And here we are on our final of 3 types of moments to define our differentiators! And for sure it is last but not least…
When someone is frustrated, troubled, or disappointed in the customer experience, we’re in the unique position to do something about it! In those critical moments of response when something goes wrong, we can be a part of the solution. We can take the negative and turn it to a positive. We can create solvable moments that differentiate the experience for the customer on the other end.
If there’s one thing I know that’s inevitable about the customer experience, it’s this: Problems will come. A process will break down, an order will be wrong, a package will be lost, a wait time will be long, an employee will put in the wrong order. Mistakes are bound to happen. I mean, we’re all human after all! Missteps just come with the territory.
But as a person looking to make an impact, we can approach every problem we encounter with the mindset of empowerment. We can be intent to find a solution. From the mess-ups, we can make solvable moments.
At the Ritz Carlton, the leadership not only encourages employees to step in and solve problems, they make a way for them to actually do it. The way co-founder Horst Shulze set it up, every employee knows they can spend up to $2,000 per guest per day to make things right when they’ve gone wrong for a customer. In other words, they’re given access to resources to make solvable moments a reality.
At one location, a young couple was staying at the Ritz for their honeymoon. After enjoying a day on the beach together, they came back to their room only to realize the husband’s newly acquired wedding band was left out in the sand. The couple rushed back out to search the beach, but of course, finding a small silver band in miles of sand isn’t an easy task. Devastated and defeated, they called it a day and went to eat dinner in the hotel’s restaurant while they ordered a new wedding band.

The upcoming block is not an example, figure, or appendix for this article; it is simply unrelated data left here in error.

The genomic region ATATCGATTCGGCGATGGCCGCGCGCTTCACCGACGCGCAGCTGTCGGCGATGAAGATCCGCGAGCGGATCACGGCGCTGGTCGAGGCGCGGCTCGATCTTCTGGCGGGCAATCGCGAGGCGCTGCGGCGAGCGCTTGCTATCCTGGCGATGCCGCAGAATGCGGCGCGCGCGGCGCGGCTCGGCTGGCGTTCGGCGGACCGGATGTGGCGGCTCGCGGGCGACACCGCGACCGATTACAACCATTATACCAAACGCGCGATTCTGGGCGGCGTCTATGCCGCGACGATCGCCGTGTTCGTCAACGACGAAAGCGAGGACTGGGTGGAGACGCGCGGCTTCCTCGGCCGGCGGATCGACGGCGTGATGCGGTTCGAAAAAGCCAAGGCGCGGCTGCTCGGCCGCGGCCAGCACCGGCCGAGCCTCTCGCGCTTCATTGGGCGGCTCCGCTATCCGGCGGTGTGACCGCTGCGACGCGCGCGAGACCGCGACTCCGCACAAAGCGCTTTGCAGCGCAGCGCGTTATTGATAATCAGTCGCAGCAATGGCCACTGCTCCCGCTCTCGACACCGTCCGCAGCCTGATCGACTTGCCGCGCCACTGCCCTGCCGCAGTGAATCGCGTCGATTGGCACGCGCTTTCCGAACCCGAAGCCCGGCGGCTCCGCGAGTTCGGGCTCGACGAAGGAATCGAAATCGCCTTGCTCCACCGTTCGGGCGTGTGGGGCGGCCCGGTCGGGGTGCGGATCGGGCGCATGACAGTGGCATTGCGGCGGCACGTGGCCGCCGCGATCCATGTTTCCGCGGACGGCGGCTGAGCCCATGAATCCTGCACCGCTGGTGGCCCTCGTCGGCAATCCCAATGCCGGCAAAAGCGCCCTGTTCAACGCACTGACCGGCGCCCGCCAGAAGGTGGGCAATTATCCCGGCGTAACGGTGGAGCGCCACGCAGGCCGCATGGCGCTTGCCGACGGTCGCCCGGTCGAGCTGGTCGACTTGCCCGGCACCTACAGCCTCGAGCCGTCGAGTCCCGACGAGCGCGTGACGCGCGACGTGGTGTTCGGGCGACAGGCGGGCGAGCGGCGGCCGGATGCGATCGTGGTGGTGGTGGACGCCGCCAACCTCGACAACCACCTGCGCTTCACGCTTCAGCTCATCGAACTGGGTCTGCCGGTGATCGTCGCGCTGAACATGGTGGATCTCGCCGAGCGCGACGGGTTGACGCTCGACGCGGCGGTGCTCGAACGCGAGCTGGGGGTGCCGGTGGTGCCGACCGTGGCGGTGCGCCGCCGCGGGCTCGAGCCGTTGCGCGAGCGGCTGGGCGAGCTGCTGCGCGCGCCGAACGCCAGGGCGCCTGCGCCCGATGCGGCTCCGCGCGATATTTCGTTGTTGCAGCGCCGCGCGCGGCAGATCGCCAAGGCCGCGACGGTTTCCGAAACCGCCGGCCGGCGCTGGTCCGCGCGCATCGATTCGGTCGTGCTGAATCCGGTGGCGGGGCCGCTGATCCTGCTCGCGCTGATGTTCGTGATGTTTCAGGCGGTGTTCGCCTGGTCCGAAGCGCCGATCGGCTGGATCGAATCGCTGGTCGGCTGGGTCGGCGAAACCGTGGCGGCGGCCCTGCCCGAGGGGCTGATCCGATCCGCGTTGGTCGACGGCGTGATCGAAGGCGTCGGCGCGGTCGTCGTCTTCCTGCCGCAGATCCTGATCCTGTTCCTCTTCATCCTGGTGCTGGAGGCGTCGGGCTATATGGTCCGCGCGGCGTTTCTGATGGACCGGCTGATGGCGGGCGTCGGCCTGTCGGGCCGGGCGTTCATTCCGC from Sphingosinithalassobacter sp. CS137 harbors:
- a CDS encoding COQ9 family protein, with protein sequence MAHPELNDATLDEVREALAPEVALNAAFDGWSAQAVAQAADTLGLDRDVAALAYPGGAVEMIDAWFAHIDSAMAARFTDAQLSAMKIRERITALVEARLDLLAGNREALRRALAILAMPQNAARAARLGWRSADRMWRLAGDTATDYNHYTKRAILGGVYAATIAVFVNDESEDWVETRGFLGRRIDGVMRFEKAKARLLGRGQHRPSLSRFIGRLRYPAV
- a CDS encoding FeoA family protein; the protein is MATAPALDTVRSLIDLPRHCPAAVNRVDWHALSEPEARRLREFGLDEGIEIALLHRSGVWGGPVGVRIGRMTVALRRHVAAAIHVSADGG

Seeing their faces, the wait staff recognized immediately something was off. When the couple shared what happened, the servers knew right away they could help solve the problem. Their team used the funds provided by the Ritz to purchase two additional metal detectors and scoured the beach for this groom’s ring. The next morning at breakfast, they presented it to the couple after hours of searching in the sand. They didn’t create the problem for their customers, but that didn’t stop them from solving it. After an experience like that, I can’t imagine that young couple ever choosing another hotel! The solvable moment they had at the Ritz made a lasting positive impact.
Of course, I know we aren’t all working with the Ritz budget. We don’t all have the generous resources or the encouragement from our leadership to do whatever it takes to solve the problem. But that doesn’t have to stop us from doing what’s in our power to make the moments happen for our customers.
I heard another story recently about a child who left their favorite toy behind at a Disney hotel. They didn’t know it until they arrived home, but when they realized their beloved Slinky Dog wasn’t in their suitcase, you can only imagine the tears that followed. Desperate to bring this toy home, the parents called the hotel to find the missing Slinky Dog. Luckily, the hotel staff had the toy and were able to send it back.
That in and of itself would’ve been enough. But rather than leave it there, the hotel staff took the chance to make the moment better. They went above and beyond to make a solvable moment fun. Included in the package with Slinky Dog were several other Toy Story toys and a note that read:
"It seems like Slinky wasn't ready for his trip to the Boardwalk Resort to end! We found him and some old friends playing around the resort, and we hope you don't mind but they wanted to join Slinky on his journey home."
When customers experience problems, we’re on the frontlines to find the solution. And in doing that, we’re the ones responsible for executing the solvable moments that set us apart. We have the opportunity to turn a frustrating experience into a memorable moment for a customer.